11. If they must make the road at least move it west of Te Puke and make use of the PSA devestated orchard land rather than running it through the valuable dairy land on the east of town. Good point Jon with your comparison on the Gisborne Napier line costs.

  12. I think people writing here have not be reading latest travel information: The road from Puhoi to Wellsford will help the poverty in Northland.
    The Tauraga eastern link will be targeted to the relatively poor areas of East Cape and Gisborne. It is appallaing that this has not been done earlier as it was James Cook who realised the difference in these areas in naming them Poverty Bay and Bay of Plenty. This will decrease travel time between these sites. The Gisborne – Napier rail line will not be needed as trucking goods from Gisborne to Taurangas port will be 15 minutes faster.

  13. The Puhoi – Wellsford motorway will solve poverty in Northland? Funny guy! You would think the current 2 roads were goat tracks.

  14. having lived most of life living te puke never has there been a more important link been so important.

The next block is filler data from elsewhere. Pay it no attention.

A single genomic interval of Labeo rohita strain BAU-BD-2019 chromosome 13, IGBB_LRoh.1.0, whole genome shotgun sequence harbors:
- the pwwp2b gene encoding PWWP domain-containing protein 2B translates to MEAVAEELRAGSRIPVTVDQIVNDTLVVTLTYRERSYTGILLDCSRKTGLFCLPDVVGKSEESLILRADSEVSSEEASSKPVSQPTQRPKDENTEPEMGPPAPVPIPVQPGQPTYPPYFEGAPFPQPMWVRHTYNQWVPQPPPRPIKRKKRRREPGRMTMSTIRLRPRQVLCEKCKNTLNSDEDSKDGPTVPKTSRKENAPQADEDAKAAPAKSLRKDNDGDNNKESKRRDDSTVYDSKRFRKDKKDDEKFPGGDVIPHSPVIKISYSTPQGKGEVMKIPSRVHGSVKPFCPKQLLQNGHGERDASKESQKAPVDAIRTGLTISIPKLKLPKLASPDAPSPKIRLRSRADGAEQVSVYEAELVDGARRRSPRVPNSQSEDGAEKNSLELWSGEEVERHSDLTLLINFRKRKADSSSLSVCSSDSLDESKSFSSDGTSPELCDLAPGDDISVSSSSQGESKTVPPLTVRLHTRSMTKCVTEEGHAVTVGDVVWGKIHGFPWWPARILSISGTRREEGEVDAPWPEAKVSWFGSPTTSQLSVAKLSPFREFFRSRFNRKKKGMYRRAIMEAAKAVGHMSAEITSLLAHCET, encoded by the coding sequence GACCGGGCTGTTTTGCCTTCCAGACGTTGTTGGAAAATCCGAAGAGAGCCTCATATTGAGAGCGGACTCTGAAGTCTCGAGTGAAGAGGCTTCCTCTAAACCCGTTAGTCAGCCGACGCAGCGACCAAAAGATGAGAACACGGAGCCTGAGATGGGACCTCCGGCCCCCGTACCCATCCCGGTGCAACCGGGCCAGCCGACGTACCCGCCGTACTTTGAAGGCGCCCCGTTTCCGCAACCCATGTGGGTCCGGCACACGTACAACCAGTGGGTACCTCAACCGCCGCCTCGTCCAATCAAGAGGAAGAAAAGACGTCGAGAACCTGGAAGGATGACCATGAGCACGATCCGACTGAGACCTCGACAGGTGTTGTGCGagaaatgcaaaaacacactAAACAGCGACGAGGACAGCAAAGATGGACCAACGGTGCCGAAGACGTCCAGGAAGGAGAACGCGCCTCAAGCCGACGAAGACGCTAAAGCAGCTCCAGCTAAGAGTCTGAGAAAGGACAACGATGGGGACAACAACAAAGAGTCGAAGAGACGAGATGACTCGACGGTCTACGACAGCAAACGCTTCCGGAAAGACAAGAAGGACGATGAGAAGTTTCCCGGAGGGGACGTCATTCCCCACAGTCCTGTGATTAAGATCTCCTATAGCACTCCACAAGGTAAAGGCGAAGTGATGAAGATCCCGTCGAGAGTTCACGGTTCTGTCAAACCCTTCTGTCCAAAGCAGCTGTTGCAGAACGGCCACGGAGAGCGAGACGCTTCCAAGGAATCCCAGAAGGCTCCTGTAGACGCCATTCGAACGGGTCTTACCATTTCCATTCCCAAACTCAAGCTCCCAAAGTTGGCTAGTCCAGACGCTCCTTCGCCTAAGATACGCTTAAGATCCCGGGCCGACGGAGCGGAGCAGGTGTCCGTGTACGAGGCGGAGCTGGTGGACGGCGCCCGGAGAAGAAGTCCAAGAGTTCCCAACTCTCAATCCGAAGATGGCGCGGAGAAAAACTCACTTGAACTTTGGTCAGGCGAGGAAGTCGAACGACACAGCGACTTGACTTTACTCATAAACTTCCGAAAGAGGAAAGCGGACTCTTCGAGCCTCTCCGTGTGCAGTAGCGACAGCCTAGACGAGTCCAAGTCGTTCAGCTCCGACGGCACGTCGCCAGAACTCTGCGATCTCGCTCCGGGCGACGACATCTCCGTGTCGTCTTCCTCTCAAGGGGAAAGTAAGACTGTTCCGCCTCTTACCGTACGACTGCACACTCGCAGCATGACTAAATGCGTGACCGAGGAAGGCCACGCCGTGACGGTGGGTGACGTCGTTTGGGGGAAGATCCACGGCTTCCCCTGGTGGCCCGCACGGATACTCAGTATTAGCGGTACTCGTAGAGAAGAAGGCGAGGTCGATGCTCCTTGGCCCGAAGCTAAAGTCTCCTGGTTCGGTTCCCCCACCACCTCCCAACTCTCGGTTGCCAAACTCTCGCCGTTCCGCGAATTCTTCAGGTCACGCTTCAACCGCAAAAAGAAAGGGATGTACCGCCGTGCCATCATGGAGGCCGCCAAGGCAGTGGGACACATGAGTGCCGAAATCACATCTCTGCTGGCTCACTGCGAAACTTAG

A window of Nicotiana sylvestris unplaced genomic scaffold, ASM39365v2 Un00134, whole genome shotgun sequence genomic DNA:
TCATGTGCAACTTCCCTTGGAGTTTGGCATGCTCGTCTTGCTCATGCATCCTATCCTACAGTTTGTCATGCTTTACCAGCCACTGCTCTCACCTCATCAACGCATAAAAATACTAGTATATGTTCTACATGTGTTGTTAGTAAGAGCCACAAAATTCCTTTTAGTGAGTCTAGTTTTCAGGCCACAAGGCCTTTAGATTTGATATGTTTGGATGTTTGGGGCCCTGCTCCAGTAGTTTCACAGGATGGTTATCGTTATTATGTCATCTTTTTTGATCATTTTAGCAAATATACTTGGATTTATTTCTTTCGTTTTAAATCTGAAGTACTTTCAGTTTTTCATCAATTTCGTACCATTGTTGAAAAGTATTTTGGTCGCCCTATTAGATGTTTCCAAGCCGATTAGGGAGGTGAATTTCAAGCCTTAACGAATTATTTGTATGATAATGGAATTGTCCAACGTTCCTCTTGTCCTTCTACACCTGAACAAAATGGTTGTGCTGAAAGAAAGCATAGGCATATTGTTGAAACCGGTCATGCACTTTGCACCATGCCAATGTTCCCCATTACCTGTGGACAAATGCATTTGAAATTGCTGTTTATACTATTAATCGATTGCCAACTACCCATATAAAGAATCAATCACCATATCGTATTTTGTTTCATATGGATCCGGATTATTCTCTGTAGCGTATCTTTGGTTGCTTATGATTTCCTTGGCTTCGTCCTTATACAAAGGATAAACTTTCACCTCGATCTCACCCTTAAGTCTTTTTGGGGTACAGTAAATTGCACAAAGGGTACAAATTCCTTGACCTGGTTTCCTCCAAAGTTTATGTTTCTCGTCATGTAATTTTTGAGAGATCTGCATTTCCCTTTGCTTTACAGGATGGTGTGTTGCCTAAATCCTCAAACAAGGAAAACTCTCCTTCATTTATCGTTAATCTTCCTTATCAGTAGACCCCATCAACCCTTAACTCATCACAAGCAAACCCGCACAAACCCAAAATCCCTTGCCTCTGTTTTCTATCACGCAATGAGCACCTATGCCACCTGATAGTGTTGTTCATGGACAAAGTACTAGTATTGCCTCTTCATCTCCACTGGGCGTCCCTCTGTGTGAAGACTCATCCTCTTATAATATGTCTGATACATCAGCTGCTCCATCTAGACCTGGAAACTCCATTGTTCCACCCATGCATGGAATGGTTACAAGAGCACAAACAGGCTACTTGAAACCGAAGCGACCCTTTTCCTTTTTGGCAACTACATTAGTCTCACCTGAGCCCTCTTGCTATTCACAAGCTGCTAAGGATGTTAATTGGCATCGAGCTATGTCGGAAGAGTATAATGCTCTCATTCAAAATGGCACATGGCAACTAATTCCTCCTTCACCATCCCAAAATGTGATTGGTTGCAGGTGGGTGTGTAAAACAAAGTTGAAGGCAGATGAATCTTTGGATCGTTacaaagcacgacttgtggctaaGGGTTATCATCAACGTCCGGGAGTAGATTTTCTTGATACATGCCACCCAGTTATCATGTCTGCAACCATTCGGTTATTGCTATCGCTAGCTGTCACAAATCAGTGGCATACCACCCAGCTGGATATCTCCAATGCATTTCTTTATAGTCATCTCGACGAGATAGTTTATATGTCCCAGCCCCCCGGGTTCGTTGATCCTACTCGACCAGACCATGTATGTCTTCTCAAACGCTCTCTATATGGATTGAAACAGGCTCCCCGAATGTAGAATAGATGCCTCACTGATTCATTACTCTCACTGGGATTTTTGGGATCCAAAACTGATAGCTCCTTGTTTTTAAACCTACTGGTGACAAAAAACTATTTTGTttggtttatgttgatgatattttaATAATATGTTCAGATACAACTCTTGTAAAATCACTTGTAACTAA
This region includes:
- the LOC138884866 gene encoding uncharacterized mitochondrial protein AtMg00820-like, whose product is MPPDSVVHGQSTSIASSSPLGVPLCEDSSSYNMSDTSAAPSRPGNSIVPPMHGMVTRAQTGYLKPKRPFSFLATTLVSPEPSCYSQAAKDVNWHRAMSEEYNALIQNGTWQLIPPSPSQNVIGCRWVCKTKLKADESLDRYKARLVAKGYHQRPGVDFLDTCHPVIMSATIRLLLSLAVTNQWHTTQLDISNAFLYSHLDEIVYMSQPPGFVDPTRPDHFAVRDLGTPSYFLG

the trucks that thunder through te puke is huge the by pass is agreat investment for the bay and new zealand
    also it is employing alot of people and will be good for the future development of the bay of plenty
    actually where the road crosses the kaituna i used to caych whitebait by the billy full
    i can rember the willows and swamp and mud
    so yes to this great project

  15. I have great concerns about this road. When it was first being proposed i followed the public hearing for the tolling proposal and submitted on it. I said that traffic volumes did not warrant a project of this scale and was simply referred on to the ‘smart growth strategy’. The area has only ever needed a four-lane expressway to Domain Rd and it could have branched off from there.